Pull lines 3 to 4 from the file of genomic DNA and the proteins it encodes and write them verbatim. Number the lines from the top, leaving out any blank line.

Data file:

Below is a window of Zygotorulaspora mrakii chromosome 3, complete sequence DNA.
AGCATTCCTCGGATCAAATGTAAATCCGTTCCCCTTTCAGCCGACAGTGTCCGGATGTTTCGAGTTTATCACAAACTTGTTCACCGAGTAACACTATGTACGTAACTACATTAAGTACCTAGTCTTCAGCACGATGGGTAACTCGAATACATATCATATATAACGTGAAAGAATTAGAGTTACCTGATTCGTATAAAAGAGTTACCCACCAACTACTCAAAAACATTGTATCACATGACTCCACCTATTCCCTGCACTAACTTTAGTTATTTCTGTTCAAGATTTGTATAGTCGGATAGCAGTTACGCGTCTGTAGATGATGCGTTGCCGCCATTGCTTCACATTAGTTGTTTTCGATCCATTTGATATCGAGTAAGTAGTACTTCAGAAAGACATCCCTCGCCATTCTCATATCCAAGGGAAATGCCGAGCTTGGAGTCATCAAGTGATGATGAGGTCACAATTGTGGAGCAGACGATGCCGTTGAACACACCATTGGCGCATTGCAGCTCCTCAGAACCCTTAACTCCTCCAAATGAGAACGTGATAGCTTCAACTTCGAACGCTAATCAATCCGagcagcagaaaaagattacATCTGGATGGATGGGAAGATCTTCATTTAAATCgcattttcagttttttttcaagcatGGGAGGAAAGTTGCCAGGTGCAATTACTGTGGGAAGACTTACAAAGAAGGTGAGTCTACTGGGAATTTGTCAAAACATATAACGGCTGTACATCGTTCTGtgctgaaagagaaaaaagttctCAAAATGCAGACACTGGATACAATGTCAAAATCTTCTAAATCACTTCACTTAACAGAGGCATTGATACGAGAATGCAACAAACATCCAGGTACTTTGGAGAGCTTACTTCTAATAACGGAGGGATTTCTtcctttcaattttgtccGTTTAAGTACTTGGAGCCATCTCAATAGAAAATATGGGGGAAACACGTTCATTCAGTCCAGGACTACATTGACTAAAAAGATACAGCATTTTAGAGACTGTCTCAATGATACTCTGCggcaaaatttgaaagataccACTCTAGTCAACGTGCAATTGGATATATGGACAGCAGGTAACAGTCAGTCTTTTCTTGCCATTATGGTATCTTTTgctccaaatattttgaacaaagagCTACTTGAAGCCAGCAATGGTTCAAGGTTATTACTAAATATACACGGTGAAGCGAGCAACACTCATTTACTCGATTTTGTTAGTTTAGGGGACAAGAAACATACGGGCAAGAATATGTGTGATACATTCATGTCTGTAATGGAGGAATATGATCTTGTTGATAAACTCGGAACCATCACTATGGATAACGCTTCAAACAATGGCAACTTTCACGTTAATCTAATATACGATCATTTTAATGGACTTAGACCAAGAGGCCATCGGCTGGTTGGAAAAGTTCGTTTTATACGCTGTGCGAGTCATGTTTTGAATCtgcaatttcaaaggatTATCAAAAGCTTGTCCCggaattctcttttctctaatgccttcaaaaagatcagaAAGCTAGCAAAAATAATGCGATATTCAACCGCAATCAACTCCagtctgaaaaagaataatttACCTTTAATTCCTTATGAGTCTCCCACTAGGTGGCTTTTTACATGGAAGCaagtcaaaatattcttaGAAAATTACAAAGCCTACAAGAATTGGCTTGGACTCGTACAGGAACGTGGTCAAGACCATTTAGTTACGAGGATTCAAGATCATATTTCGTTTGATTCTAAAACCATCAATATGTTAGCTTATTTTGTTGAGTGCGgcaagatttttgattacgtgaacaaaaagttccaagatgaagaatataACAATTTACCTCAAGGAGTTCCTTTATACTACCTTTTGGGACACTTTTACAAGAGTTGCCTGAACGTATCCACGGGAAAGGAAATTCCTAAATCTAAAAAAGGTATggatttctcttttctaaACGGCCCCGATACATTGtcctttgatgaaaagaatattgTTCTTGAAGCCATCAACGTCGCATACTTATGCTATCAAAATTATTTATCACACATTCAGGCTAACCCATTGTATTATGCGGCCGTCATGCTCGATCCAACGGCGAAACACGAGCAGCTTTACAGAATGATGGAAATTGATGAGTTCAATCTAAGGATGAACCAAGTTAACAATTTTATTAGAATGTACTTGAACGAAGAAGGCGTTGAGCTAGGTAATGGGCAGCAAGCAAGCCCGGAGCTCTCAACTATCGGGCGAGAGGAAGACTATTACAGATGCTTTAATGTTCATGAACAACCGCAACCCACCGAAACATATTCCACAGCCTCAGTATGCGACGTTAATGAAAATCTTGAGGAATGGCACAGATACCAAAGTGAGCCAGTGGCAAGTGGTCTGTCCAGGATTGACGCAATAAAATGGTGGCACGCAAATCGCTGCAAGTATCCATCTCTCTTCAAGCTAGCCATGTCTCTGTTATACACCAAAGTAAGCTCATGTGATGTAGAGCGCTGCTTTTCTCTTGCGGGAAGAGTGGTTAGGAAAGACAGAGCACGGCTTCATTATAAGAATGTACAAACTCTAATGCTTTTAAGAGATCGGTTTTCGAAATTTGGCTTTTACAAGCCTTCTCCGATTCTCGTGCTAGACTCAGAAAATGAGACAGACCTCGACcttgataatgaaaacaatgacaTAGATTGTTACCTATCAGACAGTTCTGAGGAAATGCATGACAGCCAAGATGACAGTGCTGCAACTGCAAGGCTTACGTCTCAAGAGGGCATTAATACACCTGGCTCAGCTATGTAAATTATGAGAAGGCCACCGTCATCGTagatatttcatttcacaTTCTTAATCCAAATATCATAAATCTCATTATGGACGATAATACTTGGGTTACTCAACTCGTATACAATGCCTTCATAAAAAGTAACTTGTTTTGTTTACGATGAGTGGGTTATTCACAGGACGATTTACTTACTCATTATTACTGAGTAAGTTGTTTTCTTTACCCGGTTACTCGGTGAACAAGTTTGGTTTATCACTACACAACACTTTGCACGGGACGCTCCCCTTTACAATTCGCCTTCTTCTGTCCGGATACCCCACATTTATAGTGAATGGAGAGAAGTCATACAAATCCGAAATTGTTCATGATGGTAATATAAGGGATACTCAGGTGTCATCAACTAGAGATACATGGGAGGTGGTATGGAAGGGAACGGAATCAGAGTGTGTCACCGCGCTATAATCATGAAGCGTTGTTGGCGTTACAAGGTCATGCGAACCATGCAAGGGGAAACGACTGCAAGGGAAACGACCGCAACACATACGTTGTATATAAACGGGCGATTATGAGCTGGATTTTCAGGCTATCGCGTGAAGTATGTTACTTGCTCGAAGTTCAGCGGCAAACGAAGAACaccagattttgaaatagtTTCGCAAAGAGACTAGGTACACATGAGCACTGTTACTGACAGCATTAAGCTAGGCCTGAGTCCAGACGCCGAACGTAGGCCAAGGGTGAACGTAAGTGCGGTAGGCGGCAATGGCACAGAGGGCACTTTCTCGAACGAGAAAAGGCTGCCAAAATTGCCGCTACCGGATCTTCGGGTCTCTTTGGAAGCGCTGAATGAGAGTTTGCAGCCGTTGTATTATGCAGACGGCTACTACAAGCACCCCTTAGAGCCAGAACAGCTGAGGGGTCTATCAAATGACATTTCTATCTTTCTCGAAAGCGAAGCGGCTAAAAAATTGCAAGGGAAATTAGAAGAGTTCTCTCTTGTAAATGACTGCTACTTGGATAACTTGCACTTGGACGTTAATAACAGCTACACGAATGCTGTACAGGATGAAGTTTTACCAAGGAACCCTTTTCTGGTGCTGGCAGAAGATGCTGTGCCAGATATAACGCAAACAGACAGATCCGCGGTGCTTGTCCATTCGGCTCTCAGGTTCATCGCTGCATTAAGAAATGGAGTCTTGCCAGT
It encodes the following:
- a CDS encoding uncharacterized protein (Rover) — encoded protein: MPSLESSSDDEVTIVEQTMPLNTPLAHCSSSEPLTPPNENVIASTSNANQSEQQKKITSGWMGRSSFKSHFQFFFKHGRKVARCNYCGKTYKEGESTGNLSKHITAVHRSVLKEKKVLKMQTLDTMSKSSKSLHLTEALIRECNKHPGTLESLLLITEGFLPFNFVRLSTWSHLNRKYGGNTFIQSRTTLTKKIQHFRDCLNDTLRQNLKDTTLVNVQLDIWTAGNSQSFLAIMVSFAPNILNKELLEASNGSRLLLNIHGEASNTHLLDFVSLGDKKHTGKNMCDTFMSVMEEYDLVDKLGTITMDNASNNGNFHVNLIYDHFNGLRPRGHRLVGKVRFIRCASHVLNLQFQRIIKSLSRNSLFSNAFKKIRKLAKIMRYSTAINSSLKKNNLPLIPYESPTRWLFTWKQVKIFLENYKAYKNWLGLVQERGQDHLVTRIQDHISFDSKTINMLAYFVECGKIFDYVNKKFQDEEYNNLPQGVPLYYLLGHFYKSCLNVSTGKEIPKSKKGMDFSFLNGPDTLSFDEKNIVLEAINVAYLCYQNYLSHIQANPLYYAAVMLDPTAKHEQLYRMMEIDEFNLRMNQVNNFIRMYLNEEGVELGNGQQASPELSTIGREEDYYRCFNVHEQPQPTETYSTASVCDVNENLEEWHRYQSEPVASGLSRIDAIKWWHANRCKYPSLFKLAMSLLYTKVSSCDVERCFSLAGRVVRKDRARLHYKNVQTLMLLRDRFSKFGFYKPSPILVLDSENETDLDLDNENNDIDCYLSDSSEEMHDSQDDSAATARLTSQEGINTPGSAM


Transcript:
It encodes the following:
- a CDS encoding uncharacterized protein (Rover) — encoded protein: MPSLESSSDDEVTIVEQTMPLNTPLAHCSSSEPLTPPNENVIASTSNANQSEQQKKITSGWMGRSSFKSHFQFFFKHGRKVARCNYCGKTYKEGESTGNLSKHITAVHRSVLKEKKVLKMQTLDTMSKSSKSLHLTEALIRECNKHPGTLESLLLITEGFLPFNFVRLSTWSHLNRKYGGNTFIQSRTTLTKKIQHFRDCLNDTLRQNLKDTTLVNVQLDIWTAGNSQSFLAIMVSFAPNILNKELLEASNGSRLLLNIHGEASNTHLLDFVSLGDKKHTGKNMCDTFMSVMEEYDLVDKLGTITMDNASNNGNFHVNLIYDHFNGLRPRGHRLVGKVRFIRCASHVLNLQFQRIIKSLSRNSLFSNAFKKIRKLAKIMRYSTAINSSLKKNNLPLIPYESPTRWLFTWKQVKIFLENYKAYKNWLGLVQERGQDHLVTRIQDHISFDSKTINMLAYFVECGKIFDYVNKKFQDEEYNNLPQGVPLYYLLGHFYKSCLNVSTGKEIPKSKKGMDFSFLNGPDTLSFDEKNIVLEAINVAYLCYQNYLSHIQANPLYYAAVMLDPTAKHEQLYRMMEIDEFNLRMNQVNNFIRMYLNEEGVELGNGQQASPELSTIGREEDYYRCFNVHEQPQPTETYSTASVCDVNENLEEWHRYQSEPVASGLSRIDAIKWWHANRCKYPSLFKLAMSLLYTKVSSCDVERCFSLAGRVVRKDRARLHYKNVQTLMLLRDRFSKFGFYKPSPILVLDSENETDLDLDNENNDIDCYLSDSSEEMHDSQDDSAATARLTSQEGINTPGSAM